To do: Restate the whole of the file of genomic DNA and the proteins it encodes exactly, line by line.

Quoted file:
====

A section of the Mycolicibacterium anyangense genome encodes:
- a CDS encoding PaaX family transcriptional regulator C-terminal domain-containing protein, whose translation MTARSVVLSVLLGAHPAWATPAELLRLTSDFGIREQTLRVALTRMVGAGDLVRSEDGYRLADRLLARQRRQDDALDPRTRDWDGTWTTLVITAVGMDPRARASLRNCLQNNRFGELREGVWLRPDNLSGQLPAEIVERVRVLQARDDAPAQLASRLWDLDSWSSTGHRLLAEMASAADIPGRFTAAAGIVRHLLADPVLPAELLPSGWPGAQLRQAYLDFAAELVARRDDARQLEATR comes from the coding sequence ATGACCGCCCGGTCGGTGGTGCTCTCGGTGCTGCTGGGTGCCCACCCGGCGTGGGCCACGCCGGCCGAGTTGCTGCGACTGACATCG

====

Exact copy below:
A section of the Mycolicibacterium anyangense genome encodes:
- a CDS encoding PaaX family transcriptional regulator C-terminal domain-containing protein, whose translation MTARSVVLSVLLGAHPAWATPAELLRLTSDFGIREQTLRVALTRMVGAGDLVRSEDGYRLADRLLARQRRQDDALDPRTRDWDGTWTTLVITAVGMDPRARASLRNCLQNNRFGELREGVWLRPDNLSGQLPAEIVERVRVLQARDDAPAQLASRLWDLDSWSSTGHRLLAEMASAADIPGRFTAAAGIVRHLLADPVLPAELLPSGWPGAQLRQAYLDFAAELVARRDDARQLEATR comes from the coding sequence ATGACCGCCCGGTCGGTGGTGCTCTCGGTGCTGCTGGGTGCCCACCCGGCGTGGGCCACGCCGGCCGAGTTGCTGCGACTGACATCG